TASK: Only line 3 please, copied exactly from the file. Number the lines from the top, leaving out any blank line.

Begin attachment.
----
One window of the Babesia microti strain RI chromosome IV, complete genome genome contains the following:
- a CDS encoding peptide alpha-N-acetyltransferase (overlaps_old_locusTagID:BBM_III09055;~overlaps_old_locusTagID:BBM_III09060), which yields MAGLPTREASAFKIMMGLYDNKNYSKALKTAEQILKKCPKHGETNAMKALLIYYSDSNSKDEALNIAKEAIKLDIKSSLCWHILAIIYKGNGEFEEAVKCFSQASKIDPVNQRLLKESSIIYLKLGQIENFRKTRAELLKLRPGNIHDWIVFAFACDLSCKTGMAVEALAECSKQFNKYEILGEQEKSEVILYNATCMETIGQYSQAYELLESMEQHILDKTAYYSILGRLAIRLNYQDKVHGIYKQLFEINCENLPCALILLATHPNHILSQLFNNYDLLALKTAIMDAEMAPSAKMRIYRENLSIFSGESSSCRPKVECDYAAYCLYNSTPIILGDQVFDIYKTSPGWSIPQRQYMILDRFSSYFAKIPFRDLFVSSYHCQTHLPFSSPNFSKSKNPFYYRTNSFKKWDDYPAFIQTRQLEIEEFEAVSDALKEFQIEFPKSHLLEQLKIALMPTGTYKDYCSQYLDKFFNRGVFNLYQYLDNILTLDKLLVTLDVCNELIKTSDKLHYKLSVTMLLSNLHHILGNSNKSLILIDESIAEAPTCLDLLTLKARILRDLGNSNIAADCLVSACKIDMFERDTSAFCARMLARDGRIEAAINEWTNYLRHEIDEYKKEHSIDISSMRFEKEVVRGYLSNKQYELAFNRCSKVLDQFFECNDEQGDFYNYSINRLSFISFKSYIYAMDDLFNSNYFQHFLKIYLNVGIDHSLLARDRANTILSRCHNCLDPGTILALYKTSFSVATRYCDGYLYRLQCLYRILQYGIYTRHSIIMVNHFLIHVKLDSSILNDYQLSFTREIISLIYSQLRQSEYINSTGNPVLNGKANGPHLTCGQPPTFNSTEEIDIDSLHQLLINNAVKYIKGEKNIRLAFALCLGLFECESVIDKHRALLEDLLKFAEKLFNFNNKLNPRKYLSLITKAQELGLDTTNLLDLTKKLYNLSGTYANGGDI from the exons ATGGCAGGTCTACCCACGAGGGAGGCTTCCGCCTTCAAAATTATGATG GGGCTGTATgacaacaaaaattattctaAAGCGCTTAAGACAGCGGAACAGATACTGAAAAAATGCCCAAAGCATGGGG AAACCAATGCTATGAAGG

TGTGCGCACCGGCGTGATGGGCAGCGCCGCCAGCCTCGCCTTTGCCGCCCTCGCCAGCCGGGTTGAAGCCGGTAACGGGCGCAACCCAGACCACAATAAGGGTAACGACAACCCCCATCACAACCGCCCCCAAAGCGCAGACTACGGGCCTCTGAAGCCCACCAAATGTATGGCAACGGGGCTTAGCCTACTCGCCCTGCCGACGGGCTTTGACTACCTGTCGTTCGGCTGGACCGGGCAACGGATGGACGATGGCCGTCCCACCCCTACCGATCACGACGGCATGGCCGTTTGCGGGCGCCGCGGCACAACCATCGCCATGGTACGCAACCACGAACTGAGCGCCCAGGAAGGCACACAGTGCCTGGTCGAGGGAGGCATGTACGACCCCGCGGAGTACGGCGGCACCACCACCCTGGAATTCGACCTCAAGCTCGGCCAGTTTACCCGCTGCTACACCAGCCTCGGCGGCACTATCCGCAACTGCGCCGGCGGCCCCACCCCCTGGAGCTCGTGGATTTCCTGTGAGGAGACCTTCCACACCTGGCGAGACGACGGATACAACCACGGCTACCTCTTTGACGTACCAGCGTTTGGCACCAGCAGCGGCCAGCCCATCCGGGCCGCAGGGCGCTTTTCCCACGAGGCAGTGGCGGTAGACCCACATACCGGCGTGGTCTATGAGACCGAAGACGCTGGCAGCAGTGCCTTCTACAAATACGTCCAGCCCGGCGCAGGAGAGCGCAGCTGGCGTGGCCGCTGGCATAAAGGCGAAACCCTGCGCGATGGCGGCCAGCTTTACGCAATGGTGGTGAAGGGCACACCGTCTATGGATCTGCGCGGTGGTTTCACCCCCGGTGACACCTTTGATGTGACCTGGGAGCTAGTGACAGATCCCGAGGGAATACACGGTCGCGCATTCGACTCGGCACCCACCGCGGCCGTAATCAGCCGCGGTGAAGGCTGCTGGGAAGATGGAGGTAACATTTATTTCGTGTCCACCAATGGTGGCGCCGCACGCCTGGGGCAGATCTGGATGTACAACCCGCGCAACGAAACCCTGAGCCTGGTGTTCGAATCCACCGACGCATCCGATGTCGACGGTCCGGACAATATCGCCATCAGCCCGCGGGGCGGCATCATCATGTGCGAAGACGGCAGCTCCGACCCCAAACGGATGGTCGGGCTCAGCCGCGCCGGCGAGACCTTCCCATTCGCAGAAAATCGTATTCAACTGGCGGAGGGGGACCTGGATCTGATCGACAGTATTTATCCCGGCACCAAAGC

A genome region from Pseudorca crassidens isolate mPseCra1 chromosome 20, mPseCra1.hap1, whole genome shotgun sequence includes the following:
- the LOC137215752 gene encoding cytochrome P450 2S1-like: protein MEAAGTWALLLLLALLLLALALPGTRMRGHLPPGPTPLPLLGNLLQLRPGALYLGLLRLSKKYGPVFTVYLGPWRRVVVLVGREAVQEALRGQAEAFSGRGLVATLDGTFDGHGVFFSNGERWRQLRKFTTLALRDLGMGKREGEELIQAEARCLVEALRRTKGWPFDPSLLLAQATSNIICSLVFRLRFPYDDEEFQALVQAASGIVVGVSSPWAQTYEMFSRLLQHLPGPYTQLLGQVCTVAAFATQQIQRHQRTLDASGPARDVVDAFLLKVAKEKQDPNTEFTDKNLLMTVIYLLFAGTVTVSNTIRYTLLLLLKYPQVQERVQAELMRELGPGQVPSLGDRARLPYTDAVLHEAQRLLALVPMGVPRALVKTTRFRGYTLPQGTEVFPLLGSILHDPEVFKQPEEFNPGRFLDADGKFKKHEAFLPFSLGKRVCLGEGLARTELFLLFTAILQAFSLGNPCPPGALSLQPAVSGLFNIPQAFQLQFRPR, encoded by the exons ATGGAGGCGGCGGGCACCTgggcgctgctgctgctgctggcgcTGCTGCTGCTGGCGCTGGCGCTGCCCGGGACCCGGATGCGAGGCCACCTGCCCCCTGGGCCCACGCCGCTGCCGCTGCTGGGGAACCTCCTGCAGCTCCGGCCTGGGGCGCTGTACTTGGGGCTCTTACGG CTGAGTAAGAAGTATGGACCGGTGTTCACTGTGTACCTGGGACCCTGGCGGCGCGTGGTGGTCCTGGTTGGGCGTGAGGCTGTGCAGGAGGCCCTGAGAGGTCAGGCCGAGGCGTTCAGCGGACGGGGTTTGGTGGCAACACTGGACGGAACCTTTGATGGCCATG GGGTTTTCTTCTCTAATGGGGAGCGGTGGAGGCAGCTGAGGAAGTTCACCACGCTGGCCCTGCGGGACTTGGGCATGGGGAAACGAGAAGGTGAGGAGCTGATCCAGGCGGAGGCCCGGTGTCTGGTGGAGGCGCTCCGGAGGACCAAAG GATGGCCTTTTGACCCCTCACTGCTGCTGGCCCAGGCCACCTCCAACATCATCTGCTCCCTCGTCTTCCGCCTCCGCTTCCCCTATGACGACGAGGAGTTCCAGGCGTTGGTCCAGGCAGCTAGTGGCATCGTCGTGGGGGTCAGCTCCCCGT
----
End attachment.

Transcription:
TGTGCGCACCGGCGTGATGGGCAGCGCCGCCAGCCTCGCCTTTGCCGCCCTCGCCAGCCGGGTTGAAGCCGGTAACGGGCGCAACCCAGACCACAATAAGGGTAACGACAACCCCCATCACAACCGCCCCCAAAGCGCAGACTACGGGCCTCTGAAGCCCACCAAATGTATGGCAACGGGGCTTAGCCTACTCGCCCTGCCGACGGGCTTTGACTACCTGTCGTTCGGCTGGACCGGGCAACGGATGGACGATGGCCGTCCCACCCCTACCGATCACGACGGCATGGCCGTTTGCGGGCGCCGCGGCACAACCATCGCCATGGTACGCAACCACGAACTGAGCGCCCAGGAAGGCACACAGTGCCTGGTCGAGGGAGGCATGTACGACCCCGCGGAGTACGGCGGCACCACCACCCTGGAATTCGACCTCAAGCTCGGCCAGTTTACCCGCTGCTACACCAGCCTCGGCGGCACTATCCGCAACTGCGCCGGCGGCCCCACCCCCTGGAGCTCGTGGATTTCCTGTGAGGAGACCTTCCACACCTGGCGAGACGACGGATACAACCACGGCTACCTCTTTGACGTACCAGCGTTTGGCACCAGCAGCGGCCAGCCCATCCGGGCCGCAGGGCGCTTTTCCCACGAGGCAGTGGCGGTAGACCCACATACCGGCGTGGTCTATGAGACCGAAGACGCTGGCAGCAGTGCCTTCTACAAATACGTCCAGCCCGGCGCAGGAGAGCGCAGCTGGCGTGGCCGCTGGCATAAAGGCGAAACCCTGCGCGATGGCGGCCAGCTTTACGCAATGGTGGTGAAGGGCACACCGTCTATGGATCTGCGCGGTGGTTTCACCCCCGGTGACACCTTTGATGTGACCTGGGAGCTAGTGACAGATCCCGAGGGAATACACGGTCGCGCATTCGACTCGGCACCCACCGCGGCCGTAATCAGCCGCGGTGAAGGCTGCTGGGAAGATGGAGGTAACATTTATTTCGTGTCCACCAATGGTGGCGCCGCACGCCTGGGGCAGATCTGGATGTACAACCCGCGCAACGAAACCCTGAGCCTGGTGTTCGAATCCACCGACGCATCCGATGTCGACGGTCCGGACAATATCGCCATCAGCCCGCGGGGCGGCATCATCATGTGCGAAGACGGCAGCTCCGACCCCAAACGGATGGTCGGGCTCAGCCGCGCCGGCGAGACCTTCCCATTCGCAGAAAATCGTATTCAACTGGCGGAGGGGGACCTGGATCTGATCGACAGTATTTATCCCGGCACCAAAGC